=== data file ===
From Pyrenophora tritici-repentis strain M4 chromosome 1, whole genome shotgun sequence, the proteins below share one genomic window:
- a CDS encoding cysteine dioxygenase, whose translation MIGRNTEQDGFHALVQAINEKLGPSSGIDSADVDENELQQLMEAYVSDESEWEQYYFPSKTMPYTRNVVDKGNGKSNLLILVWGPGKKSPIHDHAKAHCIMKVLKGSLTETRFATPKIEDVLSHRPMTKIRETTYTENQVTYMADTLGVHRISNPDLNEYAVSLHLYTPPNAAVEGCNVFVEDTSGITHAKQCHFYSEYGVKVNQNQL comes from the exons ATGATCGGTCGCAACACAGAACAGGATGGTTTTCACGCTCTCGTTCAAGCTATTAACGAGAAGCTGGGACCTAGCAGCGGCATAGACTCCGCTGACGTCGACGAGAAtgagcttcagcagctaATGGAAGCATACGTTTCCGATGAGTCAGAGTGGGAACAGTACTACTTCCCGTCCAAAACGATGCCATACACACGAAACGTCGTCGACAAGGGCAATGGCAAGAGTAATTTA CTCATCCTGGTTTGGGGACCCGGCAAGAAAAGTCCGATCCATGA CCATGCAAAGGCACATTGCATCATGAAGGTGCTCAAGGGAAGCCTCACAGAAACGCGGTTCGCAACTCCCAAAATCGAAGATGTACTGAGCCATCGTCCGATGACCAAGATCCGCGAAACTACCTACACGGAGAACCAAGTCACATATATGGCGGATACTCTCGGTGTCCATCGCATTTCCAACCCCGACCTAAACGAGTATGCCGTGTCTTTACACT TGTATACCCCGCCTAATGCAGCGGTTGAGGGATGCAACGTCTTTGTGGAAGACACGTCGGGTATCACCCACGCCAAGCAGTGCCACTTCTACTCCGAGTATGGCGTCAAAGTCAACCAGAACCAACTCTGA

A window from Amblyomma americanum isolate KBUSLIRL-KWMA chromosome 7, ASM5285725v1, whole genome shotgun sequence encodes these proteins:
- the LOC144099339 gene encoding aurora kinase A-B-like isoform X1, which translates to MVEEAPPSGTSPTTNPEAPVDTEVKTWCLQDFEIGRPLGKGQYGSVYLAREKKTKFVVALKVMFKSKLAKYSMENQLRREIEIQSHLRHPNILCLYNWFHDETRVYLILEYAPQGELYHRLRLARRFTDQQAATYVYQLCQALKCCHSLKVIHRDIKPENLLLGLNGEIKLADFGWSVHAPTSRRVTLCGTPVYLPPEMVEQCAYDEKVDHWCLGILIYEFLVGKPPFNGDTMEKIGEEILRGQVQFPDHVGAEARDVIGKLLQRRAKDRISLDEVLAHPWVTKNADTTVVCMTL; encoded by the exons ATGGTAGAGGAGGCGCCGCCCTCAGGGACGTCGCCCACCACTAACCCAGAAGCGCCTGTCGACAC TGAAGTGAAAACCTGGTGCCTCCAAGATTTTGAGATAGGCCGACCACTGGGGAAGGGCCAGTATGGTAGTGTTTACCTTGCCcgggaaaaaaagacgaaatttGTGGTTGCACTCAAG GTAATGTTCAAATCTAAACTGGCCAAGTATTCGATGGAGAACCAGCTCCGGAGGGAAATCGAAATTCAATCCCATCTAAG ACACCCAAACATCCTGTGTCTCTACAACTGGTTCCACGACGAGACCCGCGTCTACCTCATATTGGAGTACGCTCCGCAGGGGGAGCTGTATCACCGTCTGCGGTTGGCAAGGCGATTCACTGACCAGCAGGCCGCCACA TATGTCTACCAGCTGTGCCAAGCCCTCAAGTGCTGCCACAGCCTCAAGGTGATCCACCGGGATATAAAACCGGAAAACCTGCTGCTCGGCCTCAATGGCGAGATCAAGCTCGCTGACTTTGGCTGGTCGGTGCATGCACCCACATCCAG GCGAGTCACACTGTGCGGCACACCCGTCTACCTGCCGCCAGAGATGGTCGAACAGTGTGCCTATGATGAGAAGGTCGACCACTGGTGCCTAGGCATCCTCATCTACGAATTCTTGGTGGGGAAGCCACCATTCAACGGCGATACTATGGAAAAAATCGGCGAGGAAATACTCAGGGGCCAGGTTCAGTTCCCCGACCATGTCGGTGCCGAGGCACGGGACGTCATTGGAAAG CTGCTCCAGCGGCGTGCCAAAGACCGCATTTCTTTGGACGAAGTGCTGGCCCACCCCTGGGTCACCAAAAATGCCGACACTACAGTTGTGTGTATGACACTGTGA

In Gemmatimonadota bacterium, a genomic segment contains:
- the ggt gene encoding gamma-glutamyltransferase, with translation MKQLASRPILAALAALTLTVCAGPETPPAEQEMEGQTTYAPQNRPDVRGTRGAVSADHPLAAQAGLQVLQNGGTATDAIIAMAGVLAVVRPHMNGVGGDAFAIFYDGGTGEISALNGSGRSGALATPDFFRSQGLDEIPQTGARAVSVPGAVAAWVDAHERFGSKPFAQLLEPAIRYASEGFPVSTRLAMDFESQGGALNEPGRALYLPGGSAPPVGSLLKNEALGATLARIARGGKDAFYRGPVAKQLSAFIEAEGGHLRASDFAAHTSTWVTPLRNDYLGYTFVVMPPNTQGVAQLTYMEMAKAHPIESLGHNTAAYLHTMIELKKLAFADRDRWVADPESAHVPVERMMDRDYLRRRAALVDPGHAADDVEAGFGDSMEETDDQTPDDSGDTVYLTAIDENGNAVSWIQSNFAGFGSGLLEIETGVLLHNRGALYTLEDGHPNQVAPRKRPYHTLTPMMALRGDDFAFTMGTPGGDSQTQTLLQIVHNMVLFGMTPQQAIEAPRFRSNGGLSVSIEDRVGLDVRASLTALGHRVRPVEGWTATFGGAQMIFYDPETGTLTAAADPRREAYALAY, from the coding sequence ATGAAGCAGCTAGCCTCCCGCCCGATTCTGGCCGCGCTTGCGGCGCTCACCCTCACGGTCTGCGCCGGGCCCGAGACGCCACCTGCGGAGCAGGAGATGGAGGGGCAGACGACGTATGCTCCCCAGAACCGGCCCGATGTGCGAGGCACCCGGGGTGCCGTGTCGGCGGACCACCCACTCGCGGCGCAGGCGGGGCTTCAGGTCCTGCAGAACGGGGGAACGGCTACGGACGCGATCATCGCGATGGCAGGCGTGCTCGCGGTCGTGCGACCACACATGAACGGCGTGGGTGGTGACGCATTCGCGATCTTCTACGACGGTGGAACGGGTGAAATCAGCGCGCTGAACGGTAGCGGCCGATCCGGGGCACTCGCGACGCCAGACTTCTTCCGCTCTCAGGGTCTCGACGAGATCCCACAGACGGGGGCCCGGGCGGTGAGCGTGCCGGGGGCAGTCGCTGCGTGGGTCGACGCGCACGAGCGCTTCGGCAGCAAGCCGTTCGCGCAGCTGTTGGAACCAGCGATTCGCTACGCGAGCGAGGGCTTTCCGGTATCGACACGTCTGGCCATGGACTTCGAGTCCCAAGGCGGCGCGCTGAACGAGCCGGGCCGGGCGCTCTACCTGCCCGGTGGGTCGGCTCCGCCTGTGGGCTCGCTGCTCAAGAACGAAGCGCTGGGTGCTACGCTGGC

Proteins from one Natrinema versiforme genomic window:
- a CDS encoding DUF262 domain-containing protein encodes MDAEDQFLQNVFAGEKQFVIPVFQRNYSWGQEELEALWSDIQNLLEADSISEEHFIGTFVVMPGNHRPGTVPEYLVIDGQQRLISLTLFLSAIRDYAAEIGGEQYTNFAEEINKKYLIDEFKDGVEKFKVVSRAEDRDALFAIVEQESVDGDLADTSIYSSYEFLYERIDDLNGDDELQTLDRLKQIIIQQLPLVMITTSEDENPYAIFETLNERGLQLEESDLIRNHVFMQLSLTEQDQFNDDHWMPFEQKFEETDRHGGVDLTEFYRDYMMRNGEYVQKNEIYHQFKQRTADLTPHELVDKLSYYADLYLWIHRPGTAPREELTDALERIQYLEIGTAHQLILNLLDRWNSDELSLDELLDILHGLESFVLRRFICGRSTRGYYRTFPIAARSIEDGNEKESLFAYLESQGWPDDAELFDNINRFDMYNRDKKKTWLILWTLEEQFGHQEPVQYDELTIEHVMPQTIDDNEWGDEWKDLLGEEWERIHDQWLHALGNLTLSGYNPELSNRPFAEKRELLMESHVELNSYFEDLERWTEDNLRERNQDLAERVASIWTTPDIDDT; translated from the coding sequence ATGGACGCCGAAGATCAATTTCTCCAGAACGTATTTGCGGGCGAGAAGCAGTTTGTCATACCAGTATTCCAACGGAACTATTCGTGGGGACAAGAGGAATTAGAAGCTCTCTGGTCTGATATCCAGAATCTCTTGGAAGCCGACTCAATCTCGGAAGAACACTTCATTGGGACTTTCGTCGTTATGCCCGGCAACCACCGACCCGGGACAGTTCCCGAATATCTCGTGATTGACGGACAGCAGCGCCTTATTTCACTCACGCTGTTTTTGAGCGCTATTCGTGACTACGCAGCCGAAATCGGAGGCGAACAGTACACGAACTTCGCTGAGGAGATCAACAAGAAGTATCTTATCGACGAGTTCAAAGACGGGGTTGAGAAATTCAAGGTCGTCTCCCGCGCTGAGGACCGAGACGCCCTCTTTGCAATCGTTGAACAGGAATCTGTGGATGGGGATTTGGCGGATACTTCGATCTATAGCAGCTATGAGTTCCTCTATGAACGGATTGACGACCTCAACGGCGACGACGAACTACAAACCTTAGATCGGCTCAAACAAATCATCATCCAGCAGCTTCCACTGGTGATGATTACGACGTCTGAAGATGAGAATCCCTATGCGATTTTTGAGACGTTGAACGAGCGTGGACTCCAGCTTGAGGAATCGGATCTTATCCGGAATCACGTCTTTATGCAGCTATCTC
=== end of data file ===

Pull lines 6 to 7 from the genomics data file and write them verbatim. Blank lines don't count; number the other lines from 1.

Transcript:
- the ggt gene encoding gamma-glutamyltransferase, with translation MKQLASRPILAALAALTLTVCAGPETPPAEQEMEGQTTYAPQNRPDVRGTRGAVSADHPLAAQAGLQVLQNGGTATDAIIAMAGVLAVVRPHMNGVGGDAFAIFYDGGTGEISALNGSGRSGALATPDFFRSQGLDEIPQTGARAVSVPGAVAAWVDAHERFGSKPFAQLLEPAIRYASEGFPVSTRLAMDFESQGGALNEPGRALYLPGGSAPPVGSLLKNEALGATLARIARGGKDAFYRGPVAKQLSAFIEAEGGHLRASDFAAHTSTWVTPLRNDYLGYTFVVMPPNTQGVAQLTYMEMAKAHPIESLGHNTAAYLHTMIELKKLAFADRDRWVADPESAHVPVERMMDRDYLRRRAALVDPGHAADDVEAGFGDSMEETDDQTPDDSGDTVYLTAIDENGNAVSWIQSNFAGFGSGLLEIETGVLLHNRGALYTLEDGHPNQVAPRKRPYHTLTPMMALRGDDFAFTMGTPGGDSQTQTLLQIVHNMVLFGMTPQQAIEAPRFRSNGGLSVSIEDRVGLDVRASLTALGHRVRPVEGWTATFGGAQMIFYDPETGTLTAAADPRREAYALAY, from the coding sequence ATGAAGCAGCTAGCCTCCCGCCCGATTCTGGCCGCGCTTGCGGCGCTCACCCTCACGGTCTGCGCCGGGCCCGAGACGCCACCTGCGGAGCAGGAGATGGAGGGGCAGACGACGTATGCTCCCCAGAACCGGCCCGATGTGCGAGGCACCCGGGGTGCCGTGTCGGCGGACCACCCACTCGCGGCGCAGGCGGGGCTTCAGGTCCTGCAGAACGGGGGAACGGCTACGGACGCGATCATCGCGATGGCAGGCGTGCTCGCGGTCGTGCGACCACACATGAACGGCGTGGGTGGTGACGCATTCGCGATCTTCTACGACGGTGGAACGGGTGAAATCAGCGCGCTGAACGGTAGCGGCCGATCCGGGGCACTCGCGACGCCAGACTTCTTCCGCTCTCAGGGTCTCGACGAGATCCCACAGACGGGGGCCCGGGCGGTGAGCGTGCCGGGGGCAGTCGCTGCGTGGGTCGACGCGCACGAGCGCTTCGGCAGCAAGCCGTTCGCGCAGCTGTTGGAACCAGCGATTCGCTACGCGAGCGAGGGCTTTCCGGTATCGACACGTCTGGCCATGGACTTCGAGTCCCAAGGCGGCGCGCTGAACGAGCCGGGCCGGGCGCTCTACCTGCCCGGTGGGTCGGCTCCGCCTGTGGGCTCGCTGCTCAAGAACGAAGCGCTGGGTGCTACGCTGGC

Proteins from one Natrinema versiforme genomic window: